Honestly: what kind of name is Cody?

He knows whereof he speaks: Frank and Joe discover Cody after he’s been knocked out by a blow to the the head. Frank is very businesslike about the matter: “You’ve got a lump ... and the skin’s all scraped away. You might have a concussion. Are you sure you don’t want to go to a doctor?” Cody declines, which is probably what he needed to do to get the Hardys’ approval — Joe’s, at the very least.

They have a stack of photocopied parental permission slips in their lockers: It’s Halloween, and Frank and Joe take a trip cross-country to see a friend. Although let’s be fair: Nothing these two learn from fifth-hour bio is going to help them in ten years when they’re taking surveillance shots for divorce cases and thinking that ITT Tech suddenly sounds pretty good.

Yippee-ki-yi-yay: When a thief makes off with his wheels, Joe rents a horse and rides in pursuit. This doesn’t happen anywhere but in almost funny comedies and chick flicks. Thankfully, this is neither, so Joe doesn’t have to ride the horse on the streets of San Francisco, weaving in and out of traffic, to catch up with the crooks.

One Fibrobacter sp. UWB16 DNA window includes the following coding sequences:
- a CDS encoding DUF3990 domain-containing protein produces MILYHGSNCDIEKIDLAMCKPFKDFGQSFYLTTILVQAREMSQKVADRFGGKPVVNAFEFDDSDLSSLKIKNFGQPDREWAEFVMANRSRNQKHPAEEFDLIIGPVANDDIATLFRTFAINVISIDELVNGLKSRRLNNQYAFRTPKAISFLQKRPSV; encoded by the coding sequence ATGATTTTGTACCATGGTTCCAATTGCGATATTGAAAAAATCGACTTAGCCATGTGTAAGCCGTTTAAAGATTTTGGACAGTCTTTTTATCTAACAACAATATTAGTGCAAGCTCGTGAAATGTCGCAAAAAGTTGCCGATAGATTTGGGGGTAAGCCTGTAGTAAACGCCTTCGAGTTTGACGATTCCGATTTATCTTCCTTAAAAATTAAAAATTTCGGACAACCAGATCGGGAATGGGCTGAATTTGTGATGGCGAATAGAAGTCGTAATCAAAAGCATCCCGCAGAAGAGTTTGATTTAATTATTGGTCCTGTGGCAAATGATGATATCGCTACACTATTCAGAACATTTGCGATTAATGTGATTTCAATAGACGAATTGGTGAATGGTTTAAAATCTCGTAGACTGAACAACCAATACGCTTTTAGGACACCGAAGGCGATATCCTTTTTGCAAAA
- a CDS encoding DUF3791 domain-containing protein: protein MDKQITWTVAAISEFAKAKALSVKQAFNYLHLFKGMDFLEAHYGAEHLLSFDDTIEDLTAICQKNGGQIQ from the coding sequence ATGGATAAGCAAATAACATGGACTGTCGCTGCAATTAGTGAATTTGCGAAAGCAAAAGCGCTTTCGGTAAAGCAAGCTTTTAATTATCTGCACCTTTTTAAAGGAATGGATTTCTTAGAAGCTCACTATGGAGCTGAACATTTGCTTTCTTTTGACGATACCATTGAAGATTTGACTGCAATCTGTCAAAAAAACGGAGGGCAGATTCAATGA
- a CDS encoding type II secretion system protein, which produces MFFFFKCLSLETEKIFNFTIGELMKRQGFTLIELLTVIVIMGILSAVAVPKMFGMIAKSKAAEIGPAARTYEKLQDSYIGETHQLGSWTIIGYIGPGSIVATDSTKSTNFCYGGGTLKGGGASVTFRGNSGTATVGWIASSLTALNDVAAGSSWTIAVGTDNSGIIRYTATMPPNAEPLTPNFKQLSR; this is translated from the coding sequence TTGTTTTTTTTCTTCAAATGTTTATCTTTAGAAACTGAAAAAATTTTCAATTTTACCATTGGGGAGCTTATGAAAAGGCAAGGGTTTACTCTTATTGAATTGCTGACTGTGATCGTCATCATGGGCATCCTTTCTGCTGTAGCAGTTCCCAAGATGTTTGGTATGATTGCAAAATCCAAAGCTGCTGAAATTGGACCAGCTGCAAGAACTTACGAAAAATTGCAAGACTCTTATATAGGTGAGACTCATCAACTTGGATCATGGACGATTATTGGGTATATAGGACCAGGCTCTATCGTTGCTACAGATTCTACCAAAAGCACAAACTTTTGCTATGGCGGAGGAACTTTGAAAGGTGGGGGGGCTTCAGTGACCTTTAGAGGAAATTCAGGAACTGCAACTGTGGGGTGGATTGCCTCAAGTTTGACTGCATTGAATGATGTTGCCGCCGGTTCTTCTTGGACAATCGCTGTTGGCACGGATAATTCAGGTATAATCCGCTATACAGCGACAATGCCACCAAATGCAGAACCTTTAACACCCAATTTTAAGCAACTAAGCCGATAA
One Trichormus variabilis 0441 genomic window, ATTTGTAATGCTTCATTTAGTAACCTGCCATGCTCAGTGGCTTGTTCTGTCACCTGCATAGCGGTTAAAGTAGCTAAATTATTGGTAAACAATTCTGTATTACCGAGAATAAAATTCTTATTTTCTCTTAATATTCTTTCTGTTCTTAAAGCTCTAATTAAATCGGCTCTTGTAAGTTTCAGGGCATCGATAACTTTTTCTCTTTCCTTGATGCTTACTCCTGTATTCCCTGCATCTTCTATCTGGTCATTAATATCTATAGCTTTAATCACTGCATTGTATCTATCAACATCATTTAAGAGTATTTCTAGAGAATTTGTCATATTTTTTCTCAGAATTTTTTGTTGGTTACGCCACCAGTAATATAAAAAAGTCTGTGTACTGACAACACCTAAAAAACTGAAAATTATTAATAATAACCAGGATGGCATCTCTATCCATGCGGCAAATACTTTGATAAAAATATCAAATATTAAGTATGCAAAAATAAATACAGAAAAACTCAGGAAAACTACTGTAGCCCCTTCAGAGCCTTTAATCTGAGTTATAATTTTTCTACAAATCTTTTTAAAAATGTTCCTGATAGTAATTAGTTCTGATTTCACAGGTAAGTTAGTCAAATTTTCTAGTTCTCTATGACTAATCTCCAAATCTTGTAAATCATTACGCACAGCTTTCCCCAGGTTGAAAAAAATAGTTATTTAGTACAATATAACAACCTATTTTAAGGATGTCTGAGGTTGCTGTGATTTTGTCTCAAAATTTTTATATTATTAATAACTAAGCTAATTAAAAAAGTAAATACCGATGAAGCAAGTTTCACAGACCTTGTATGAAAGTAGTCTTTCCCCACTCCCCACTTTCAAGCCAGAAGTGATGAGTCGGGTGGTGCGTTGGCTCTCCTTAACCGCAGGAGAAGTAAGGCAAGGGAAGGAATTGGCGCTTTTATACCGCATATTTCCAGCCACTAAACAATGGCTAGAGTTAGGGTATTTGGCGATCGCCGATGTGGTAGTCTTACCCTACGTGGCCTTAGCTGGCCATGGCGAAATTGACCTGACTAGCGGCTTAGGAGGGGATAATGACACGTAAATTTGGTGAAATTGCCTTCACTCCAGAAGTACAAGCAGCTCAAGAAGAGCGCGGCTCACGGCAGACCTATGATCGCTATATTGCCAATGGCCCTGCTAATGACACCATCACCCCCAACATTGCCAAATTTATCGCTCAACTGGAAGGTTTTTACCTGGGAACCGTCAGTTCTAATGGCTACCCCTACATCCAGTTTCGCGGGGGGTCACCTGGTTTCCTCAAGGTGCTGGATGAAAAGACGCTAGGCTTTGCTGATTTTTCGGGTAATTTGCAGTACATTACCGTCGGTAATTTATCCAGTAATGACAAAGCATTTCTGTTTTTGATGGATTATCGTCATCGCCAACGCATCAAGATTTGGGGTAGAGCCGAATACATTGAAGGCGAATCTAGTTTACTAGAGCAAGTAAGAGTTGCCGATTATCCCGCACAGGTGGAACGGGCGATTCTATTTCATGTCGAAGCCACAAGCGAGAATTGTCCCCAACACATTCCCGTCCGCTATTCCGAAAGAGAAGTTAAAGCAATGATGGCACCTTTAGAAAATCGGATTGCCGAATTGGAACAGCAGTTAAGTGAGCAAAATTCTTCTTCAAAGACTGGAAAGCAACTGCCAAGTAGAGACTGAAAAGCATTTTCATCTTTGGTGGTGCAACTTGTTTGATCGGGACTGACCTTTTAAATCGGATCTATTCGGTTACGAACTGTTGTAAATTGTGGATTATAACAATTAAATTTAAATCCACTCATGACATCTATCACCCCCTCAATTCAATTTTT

Gnarly: When Joe asks for an opinion on his semi-glutteal werewolf costume, Frank says, “Awesome.” It’s difficult to tell whether he’s being sarcastic or not.

No sense of mail security in a pre-9/11 world: Frank and Joe receive a parcel with “Hardys” written on it — no return address or delivery address — wrapped in plain brown paper. It screams “Unabomber” or “anthrax,” but Frank dutifully opens it, even when the box inside contains a “lumpy package.” Perhaps Frank is just eager to get at lumpy packages.

Opinions: This one’s a bit too pat for me. The villain is obvious in the Scooby-Doo “not obvious” way — action centers around him, he has the access to pull the job off, but no one suspects him. It hits the cliches of San Francisco. There’s the requisite non-disfiguring violence and toothless threats. There’s a paternal stand-in for their father (Cody’s father, Philip). In the end, it seemed more that this Dixon had two ideas — the beetle colonies that strip bones and a trip to San Francisco, then decided to set it during Halloween.